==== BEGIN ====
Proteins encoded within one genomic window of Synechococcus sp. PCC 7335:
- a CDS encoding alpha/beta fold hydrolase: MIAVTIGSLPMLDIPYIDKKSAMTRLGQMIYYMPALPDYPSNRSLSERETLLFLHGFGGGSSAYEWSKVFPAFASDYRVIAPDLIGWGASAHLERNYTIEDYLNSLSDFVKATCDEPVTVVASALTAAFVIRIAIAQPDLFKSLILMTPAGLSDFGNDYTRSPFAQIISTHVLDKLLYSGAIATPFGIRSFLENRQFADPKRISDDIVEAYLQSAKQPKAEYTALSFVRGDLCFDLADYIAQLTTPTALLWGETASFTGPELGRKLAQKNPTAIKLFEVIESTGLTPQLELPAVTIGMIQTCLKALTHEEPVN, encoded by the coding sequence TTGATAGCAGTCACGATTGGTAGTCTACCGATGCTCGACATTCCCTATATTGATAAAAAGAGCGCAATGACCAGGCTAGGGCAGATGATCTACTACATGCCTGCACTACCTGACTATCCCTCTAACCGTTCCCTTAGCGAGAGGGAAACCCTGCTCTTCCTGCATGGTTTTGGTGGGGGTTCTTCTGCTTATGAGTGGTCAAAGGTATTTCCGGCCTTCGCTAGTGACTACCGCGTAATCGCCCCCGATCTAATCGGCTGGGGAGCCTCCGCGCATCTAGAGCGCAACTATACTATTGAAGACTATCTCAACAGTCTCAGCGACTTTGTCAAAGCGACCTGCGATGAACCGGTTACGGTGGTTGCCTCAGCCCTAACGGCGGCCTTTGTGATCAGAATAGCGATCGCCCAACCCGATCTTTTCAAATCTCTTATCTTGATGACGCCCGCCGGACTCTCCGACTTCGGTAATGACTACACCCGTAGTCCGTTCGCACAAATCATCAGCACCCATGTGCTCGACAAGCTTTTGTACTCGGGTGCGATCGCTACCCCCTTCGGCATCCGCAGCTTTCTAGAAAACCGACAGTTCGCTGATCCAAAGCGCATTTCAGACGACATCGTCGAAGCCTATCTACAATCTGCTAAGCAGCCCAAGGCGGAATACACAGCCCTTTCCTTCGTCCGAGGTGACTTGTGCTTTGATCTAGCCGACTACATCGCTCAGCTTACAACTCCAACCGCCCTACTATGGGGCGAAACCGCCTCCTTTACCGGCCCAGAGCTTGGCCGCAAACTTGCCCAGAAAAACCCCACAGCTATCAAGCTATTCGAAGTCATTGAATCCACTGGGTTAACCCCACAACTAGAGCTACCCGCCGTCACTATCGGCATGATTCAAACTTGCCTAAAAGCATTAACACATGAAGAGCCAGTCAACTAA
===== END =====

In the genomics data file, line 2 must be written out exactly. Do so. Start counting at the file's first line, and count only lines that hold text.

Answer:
- a CDS encoding alpha/beta fold hydrolase: MIAVTIGSLPMLDIPYIDKKSAMTRLGQMIYYMPALPDYPSNRSLSERETLLFLHGFGGGSSAYEWSKVFPAFASDYRVIAPDLIGWGASAHLERNYTIEDYLNSLSDFVKATCDEPVTVVASALTAAFVIRIAIAQPDLFKSLILMTPAGLSDFGNDYTRSPFAQIISTHVLDKLLYSGAIATPFGIRSFLENRQFADPKRISDDIVEAYLQSAKQPKAEYTALSFVRGDLCFDLADYIAQLTTPTALLWGETASFTGPELGRKLAQKNPTAIKLFEVIESTGLTPQLELPAVTIGMIQTCLKALTHEEPVN, encoded by the coding sequence TTGATAGCAGTCACGATTGGTAGTCTACCGATGCTCGACATTCCCTATATTGATAAAAAGAGCGCAATGACCAGGCTAGGGCAGATGATCTACTACATGCCTGCACTACCTGACTATCCCTCTAACCGTTCCCTTAGCGAGAGGGAAACCCTGCTCTTCCTGCATGGTTTTGGTGGGGGTTCTTCTGCTTATGAGTGGTCAAAGGTATTTCCGGCCTTCGCTAGTGACTACCGCGTAATCGCCCCCGATCTAATCGGCTGGGGAGCCTCCGCGCATCTAGAGCGCAACTATACTATTGAAGACTATCTCAACAGTCTCAGCGACTTTGTCAAAGCGACCTGCGATGAACCGGTTACGGTGGTTGCCTCAGCCCTAACGGCGGCCTTTGTGATCAGAATAGCGATCGCCCAACCCGATCTTTTCAAATCTCTTATCTTGATGACGCCCGCCGGACTCTCCGACTTCGGTAATGACTACACCCGTAGTCCGTTCGCACAAATCATCAGCACCCATGTGCTCGACAAGCTTTTGTACTCGGGTGCGATCGCTACCCCCTTCGGCATCCGCAGCTTTCTAGAAAACCGACAGTTCGCTGATCCAAAGCGCATTTCAGACGACATCGTCGAAGCCTATCTACAATCTGCTAAGCAGCCCAAGGCGGAATACACAGCCCTTTCCTTCGTCCGAGGTGACTTGTGCTTTGATCTAGCCGACTACATCGCTCAGCTTACAACTCCAACCGCCCTACTATGGGGCGAAACCGCCTCCTTTACCGGCCCAGAGCTTGGCCGCAAACTTGCCCAGAAAAACCCCACAGCTATCAAGCTATTCGAAGTCATTGAATCCACTGGGTTAACCCCACAACTAGAGCTACCCGCCGTCACTATCGGCATGATTCAAACTTGCCTAAAAGCATTAACACATGAAGAGCCAGTCAACTAA